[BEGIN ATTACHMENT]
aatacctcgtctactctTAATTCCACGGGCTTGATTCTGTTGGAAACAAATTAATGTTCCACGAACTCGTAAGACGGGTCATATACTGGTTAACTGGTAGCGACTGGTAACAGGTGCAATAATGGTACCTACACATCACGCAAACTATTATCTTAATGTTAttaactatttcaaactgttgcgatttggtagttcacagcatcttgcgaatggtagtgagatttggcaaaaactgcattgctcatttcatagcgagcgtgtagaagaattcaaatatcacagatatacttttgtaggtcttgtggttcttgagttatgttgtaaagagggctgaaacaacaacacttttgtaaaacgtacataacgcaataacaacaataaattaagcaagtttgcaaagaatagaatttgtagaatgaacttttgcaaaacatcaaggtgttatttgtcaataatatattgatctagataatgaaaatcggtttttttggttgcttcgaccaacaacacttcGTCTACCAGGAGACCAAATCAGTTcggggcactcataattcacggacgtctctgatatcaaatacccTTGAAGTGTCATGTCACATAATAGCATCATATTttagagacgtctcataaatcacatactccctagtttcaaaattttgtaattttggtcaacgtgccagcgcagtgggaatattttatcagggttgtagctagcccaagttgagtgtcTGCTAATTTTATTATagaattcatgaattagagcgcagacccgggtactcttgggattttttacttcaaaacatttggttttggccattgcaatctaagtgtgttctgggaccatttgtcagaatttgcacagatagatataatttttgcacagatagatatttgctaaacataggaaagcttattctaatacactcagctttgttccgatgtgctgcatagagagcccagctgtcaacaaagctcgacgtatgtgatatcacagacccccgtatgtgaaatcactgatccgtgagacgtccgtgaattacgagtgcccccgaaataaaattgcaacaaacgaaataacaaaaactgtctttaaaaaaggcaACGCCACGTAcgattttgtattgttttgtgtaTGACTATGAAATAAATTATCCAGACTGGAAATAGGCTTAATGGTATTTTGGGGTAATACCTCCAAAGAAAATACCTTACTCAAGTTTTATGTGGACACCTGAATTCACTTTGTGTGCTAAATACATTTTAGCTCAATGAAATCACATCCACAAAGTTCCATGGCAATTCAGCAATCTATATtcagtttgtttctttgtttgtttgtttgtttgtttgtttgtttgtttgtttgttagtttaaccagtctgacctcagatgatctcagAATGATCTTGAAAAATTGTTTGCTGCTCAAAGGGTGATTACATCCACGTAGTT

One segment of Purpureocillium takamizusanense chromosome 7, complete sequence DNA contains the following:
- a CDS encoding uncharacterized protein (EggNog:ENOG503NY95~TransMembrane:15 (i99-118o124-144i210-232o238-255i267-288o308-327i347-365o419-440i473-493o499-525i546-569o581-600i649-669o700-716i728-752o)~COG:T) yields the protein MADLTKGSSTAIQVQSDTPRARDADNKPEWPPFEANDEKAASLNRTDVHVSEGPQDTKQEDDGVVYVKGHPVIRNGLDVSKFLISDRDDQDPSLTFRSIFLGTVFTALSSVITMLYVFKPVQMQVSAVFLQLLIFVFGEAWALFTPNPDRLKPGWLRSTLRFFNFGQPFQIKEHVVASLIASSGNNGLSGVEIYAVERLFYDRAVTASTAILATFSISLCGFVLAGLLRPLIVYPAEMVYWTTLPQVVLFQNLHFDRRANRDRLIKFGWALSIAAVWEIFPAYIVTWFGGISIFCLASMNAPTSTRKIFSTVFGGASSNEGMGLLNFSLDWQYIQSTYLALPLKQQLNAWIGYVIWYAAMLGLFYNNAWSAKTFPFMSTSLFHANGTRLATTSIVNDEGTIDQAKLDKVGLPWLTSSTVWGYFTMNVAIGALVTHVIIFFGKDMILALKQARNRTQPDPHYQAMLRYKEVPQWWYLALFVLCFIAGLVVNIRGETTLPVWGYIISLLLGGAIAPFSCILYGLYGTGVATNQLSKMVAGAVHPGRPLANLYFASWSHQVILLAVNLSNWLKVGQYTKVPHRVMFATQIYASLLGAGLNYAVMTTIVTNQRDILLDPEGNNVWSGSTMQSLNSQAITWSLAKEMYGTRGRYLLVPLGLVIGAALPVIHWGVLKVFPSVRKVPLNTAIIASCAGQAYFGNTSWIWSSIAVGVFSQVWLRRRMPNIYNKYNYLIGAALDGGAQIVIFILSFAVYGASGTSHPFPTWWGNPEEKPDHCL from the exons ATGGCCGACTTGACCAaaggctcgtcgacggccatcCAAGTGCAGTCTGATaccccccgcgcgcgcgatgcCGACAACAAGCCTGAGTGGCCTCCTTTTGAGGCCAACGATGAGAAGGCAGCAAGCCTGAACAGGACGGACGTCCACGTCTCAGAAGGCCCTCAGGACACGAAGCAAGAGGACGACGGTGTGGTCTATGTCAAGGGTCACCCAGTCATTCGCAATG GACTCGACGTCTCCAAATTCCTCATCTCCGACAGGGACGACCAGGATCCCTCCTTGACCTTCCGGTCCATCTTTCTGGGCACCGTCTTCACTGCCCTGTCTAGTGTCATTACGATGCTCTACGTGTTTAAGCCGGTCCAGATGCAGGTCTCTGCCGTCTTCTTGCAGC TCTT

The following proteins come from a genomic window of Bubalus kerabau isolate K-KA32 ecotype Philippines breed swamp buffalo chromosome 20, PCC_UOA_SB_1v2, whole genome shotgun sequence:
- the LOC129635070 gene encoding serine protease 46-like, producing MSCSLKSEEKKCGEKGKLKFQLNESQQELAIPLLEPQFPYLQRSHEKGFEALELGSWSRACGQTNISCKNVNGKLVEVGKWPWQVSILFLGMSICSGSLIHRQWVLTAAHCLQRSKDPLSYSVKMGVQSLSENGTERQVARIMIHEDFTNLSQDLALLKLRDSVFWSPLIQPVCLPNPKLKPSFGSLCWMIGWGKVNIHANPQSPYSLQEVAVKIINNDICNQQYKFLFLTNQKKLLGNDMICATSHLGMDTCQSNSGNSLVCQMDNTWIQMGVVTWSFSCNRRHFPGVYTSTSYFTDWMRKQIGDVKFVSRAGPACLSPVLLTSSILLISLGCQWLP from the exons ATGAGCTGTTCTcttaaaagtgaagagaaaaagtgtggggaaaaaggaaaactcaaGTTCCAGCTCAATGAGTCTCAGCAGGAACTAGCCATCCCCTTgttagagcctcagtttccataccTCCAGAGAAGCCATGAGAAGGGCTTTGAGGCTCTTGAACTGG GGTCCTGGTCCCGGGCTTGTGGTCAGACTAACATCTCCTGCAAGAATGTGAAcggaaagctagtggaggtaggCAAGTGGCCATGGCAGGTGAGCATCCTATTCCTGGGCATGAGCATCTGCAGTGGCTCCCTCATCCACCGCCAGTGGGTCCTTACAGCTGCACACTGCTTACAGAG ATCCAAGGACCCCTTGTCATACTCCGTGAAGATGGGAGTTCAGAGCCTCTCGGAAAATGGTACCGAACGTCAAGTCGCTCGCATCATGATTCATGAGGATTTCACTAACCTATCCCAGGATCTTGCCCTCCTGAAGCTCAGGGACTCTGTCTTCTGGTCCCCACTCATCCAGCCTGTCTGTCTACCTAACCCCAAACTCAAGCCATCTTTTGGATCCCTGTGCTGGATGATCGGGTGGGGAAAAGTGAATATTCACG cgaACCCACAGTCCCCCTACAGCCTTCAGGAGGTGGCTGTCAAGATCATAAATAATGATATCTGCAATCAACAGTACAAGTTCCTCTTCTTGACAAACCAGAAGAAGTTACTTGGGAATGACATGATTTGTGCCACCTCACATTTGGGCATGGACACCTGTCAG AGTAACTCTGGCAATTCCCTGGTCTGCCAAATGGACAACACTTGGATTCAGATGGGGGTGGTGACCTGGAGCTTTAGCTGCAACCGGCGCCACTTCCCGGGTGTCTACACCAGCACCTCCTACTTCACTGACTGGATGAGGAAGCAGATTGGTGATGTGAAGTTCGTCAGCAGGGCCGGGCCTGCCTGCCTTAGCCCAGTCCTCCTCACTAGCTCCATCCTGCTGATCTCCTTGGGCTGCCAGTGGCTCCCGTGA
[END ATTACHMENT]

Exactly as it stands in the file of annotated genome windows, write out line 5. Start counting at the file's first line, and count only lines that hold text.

- the LOC129635070 gene encoding serine protease 46-like, producing MSCSLKSEEKKCGEKGKLKFQLNESQQELAIPLLEPQFPYLQRSHEKGFEALELGSWSRACGQTNISCKNVNGKLVEVGKWPWQVSILFLGMSICSGSLIHRQWVLTAAHCLQRSKDPLSYSVKMGVQSLSENGTERQVARIMIHEDFTNLSQDLALLKLRDSVFWSPLIQPVCLPNPKLKPSFGSLCWMIGWGKVNIHANPQSPYSLQEVAVKIINNDICNQQYKFLFLTNQKKLLGNDMICATSHLGMDTCQSNSGNSLVCQMDNTWIQMGVVTWSFSCNRRHFPGVYTSTSYFTDWMRKQIGDVKFVSRAGPACLSPVLLTSSILLISLGCQWLP from the exons ATGAGCTGTTCTcttaaaagtgaagagaaaaagtgtggggaaaaaggaaaactcaaGTTCCAGCTCAATGAGTCTCAGCAGGAACTAGCCATCCCCTTgttagagcctcagtttccataccTCCAGAGAAGCCATGAGAAGGGCTTTGAGGCTCTTGAACTGG GGTCCTGGTCCCGGGCTTGTGGTCAGACTAACATCTCCTGCAAGAATGTGAAcggaaagctagtggaggtaggCAAGTGGCCATGGCAGGTGAGCATCCTATTCCTGGGCATGAGCATCTGCAGTGGCTCCCTCATCCACCGCCAGTGGGTCCTTACAGCTGCACACTGCTTACAGAG ATCCAAGGACCCCTTGTCATACTCCGTGAAGATGGGAGTTCAGAGCCTCTCGGAAAATGGTACCGAACGTCAAGTCGCTCGCATCATGATTCATGAGGATTTCACTAACCTATCCCAGGATCTTGCCCTCCTGAAGCTCAGGGACTCTGTCTTCTGGTCCCCACTCATCCAGCCTGTCTGTCTACCTAACCCCAAACTCAAGCCATCTTTTGGATCCCTGTGCTGGATGATCGGGTGGGGAAAAGTGAATATTCACG cgaACCCACAGTCCCCCTACAGCCTTCAGGAGGTGGCTGTCAAGATCATAAATAATGATATCTGCAATCAACAGTACAAGTTCCTCTTCTTGACAAACCAGAAGAAGTTACTTGGGAATGACATGATTTGTGCCACCTCACATTTGGGCATGGACACCTGTCAG AGTAACTCTGGCAATTCCCTGGTCTGCCAAATGGACAACACTTGGATTCAGATGGGGGTGGTGACCTGGAGCTTTAGCTGCAACCGGCGCCACTTCCCGGGTGTCTACACCAGCACCTCCTACTTCACTGACTGGATGAGGAAGCAGATTGGTGATGTGAAGTTCGTCAGCAGGGCCGGGCCTGCCTGCCTTAGCCCAGTCCTCCTCACTAGCTCCATCCTGCTGATCTCCTTGGGCTGCCAGTGGCTCCCGTGA